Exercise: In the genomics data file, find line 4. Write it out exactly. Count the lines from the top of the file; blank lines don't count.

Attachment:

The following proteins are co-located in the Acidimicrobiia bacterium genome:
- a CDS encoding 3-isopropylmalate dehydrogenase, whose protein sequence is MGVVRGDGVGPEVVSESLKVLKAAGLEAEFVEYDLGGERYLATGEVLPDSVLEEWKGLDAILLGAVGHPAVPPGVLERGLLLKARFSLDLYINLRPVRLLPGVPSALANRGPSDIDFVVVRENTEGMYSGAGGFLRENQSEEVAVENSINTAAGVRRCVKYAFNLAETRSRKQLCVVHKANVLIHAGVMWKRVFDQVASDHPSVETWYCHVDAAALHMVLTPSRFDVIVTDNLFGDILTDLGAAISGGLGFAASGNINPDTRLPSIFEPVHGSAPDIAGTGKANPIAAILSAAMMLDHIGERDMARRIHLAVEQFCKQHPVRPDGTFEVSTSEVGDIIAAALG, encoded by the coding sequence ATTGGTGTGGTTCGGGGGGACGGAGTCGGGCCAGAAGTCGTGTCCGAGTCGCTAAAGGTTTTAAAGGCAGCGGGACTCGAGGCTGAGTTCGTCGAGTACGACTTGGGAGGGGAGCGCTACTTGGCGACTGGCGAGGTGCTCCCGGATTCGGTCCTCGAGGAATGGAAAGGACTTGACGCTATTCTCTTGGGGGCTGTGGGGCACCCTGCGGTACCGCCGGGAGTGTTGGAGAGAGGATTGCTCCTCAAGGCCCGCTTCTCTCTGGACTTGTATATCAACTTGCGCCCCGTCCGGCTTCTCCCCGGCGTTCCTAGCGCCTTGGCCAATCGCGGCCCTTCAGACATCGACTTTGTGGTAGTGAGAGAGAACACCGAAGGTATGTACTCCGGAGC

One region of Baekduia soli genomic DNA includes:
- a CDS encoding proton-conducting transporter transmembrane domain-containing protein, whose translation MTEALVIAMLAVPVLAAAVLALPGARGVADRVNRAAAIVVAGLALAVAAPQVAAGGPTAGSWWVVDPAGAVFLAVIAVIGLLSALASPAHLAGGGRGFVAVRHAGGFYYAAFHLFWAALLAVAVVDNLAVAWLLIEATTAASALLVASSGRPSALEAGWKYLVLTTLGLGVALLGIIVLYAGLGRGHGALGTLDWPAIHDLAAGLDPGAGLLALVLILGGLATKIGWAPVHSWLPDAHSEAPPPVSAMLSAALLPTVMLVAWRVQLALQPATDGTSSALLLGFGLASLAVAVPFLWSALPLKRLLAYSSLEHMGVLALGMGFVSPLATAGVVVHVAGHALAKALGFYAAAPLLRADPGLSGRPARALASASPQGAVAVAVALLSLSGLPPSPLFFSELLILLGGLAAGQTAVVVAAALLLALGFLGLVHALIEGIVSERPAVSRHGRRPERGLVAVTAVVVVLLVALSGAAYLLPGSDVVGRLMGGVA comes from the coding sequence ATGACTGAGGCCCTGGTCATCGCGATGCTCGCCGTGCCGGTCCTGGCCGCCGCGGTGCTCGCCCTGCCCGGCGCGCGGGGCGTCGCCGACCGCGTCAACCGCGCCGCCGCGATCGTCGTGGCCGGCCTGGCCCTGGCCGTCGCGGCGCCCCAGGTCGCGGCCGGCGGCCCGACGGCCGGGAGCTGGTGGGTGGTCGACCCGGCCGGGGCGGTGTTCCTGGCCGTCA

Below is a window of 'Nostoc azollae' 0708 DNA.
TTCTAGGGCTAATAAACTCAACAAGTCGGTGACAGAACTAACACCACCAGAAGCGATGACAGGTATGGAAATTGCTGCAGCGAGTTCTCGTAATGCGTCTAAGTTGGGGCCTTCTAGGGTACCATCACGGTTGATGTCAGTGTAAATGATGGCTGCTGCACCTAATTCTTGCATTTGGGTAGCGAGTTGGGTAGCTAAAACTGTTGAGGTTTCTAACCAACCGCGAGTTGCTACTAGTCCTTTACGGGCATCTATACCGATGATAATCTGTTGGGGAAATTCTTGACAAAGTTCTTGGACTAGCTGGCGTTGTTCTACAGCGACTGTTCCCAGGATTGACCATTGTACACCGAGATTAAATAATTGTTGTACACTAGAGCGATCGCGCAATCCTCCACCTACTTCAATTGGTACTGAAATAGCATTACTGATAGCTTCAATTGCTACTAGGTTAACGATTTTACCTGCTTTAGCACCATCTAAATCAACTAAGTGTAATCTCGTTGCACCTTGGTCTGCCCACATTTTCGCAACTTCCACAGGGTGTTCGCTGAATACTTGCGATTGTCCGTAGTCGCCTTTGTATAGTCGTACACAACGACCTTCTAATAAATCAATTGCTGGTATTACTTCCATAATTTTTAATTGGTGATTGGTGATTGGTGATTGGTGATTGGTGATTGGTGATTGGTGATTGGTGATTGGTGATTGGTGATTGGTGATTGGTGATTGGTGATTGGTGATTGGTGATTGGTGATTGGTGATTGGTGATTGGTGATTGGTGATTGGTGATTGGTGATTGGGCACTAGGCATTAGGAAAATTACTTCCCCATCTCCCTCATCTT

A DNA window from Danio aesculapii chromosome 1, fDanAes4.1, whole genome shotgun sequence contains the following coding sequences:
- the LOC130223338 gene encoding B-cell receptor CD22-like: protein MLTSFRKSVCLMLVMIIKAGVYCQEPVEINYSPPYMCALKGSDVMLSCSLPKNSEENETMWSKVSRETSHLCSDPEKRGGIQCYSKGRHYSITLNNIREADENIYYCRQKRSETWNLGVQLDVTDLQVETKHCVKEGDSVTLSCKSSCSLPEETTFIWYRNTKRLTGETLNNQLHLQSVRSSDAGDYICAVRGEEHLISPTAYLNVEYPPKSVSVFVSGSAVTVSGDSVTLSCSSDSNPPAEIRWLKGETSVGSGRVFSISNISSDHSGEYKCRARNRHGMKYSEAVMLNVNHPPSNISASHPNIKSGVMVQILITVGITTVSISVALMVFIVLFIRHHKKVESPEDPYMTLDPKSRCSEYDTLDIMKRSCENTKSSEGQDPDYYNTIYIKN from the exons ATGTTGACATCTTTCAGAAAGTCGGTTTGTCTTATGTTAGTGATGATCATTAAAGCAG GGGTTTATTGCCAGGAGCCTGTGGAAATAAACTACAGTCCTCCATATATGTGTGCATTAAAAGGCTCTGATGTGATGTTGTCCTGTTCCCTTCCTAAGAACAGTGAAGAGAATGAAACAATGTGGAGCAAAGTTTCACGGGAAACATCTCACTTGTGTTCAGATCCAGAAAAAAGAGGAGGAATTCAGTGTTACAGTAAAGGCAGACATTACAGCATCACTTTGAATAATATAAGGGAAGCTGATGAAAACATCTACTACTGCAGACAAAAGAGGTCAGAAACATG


- a CDS encoding proton-conducting transporter transmembrane domain-containing protein, whose translation MTEALVIAMLAVPVLAAAVLALPGARGVADRVNRAAAIVVAGLALAVAAPQVAAGGPTAGSWWVVDPAGAVFLAVIAVIGLLSALASPAHLAGGGRGFVAVRHAGGFYYAAFHLFWAALLAVAVVDNLAVAWLLIEATTAASALLVASSGRPSALEAGWKYLVLTTLGLGVALLGIIVLYAGLGRGHGALGTLDWPAIHDLAAGLDPGAGLLALVLILGGLATKIGWAPVHSWLPDAHSEAPPPVSAMLSAALLPTVMLVAWRVQLALQPATDGTSSALLLGFGLASLAVAVPFLWSALPLKRLLAYSSLEHMGVLALGMGFVSPLATAGVVVHVAGHALAKALGFYAAAPLLRADPGLSGRPARALASASPQGAVAVAVALLSLSGLPPSPLFFSELLILLGGLAAGQTAVVVAAALLLALGFLGLVHALIEGIVSERPAVSRHGRRPERGLVAVTAVVVVLLVALSGAAYLLPGSDVVGRLMGGVA comes from the coding sequence ATGACTGAGGCCCTGGTCATCGCGATGCTCGCCGTGCCGGTCCTGGCCGCCGCGGTGCTCGCCCTGCCCGGCGCGCGGGGCGTCGCCGACCGCGTCAACCGCGCCGCCGCGATCGTCGTGGCCGGCCTGGCCCTGGCCGTCGCGGCGCCCCAGGTCGCGGCCGGCGGCCCGACGGCCGGGAGCTGGTGGGTGGTCGACCCGGCCGGGGCGGTGTTCCTGGCCGTCA